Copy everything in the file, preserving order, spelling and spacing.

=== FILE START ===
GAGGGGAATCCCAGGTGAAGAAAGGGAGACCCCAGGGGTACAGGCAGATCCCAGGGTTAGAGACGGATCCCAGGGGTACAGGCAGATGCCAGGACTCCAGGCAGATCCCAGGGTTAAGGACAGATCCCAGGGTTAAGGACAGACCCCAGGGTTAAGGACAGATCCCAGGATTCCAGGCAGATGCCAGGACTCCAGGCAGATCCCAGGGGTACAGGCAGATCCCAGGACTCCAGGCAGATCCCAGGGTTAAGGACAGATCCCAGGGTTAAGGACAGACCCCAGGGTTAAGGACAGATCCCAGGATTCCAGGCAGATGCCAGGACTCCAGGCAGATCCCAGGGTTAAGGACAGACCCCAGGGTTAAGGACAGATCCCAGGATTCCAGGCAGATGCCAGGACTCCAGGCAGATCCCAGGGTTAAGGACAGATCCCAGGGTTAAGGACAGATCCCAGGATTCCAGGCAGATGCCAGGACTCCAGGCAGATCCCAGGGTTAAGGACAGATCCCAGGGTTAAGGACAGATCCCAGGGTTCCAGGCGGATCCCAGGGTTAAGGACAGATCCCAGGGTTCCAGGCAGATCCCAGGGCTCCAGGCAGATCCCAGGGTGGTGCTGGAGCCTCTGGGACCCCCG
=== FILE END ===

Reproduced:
GAGGGGAATCCCAGGTGAAGAAAGGGAGACCCCAGGGGTACAGGCAGATCCCAGGGTTAGAGACGGATCCCAGGGGTACAGGCAGATGCCAGGACTCCAGGCAGATCCCAGGGTTAAGGACAGATCCCAGGGTTAAGGACAGACCCCAGGGTTAAGGACAGATCCCAGGATTCCAGGCAGATGCCAGGACTCCAGGCAGATCCCAGGGGTACAGGCAGATCCCAGGACTCCAGGCAGATCCCAGGGTTAAGGACAGATCCCAGGGTTAAGGACAGACCCCAGGGTTAAGGACAGATCCCAGGATTCCAGGCAGATGCCAGGACTCCAGGCAGATCCCAGGGTTAAGGACAGACCCCAGGGTTAAGGACAGATCCCAGGATTCCAGGCAGATGCCAGGACTCCAGGCAGATCCCAGGGTTAAGGACAGATCCCAGGGTTAAGGACAGATCCCAGGATTCCAGGCAGATGCCAGGACTCCAGGCAGATCCCAGGGTTAAGGACAGATCCCAGGGTTAAGGACAGATCCCAGGGTTCCAGGCGGATCCCAGGGTTAAGGACAGATCCCAGGGTTCCAGGCAGATCCCAGGGCTCCAGGCAGATCCCAGGGTGGTGCTGGAGCCTCTGGGACCCCCG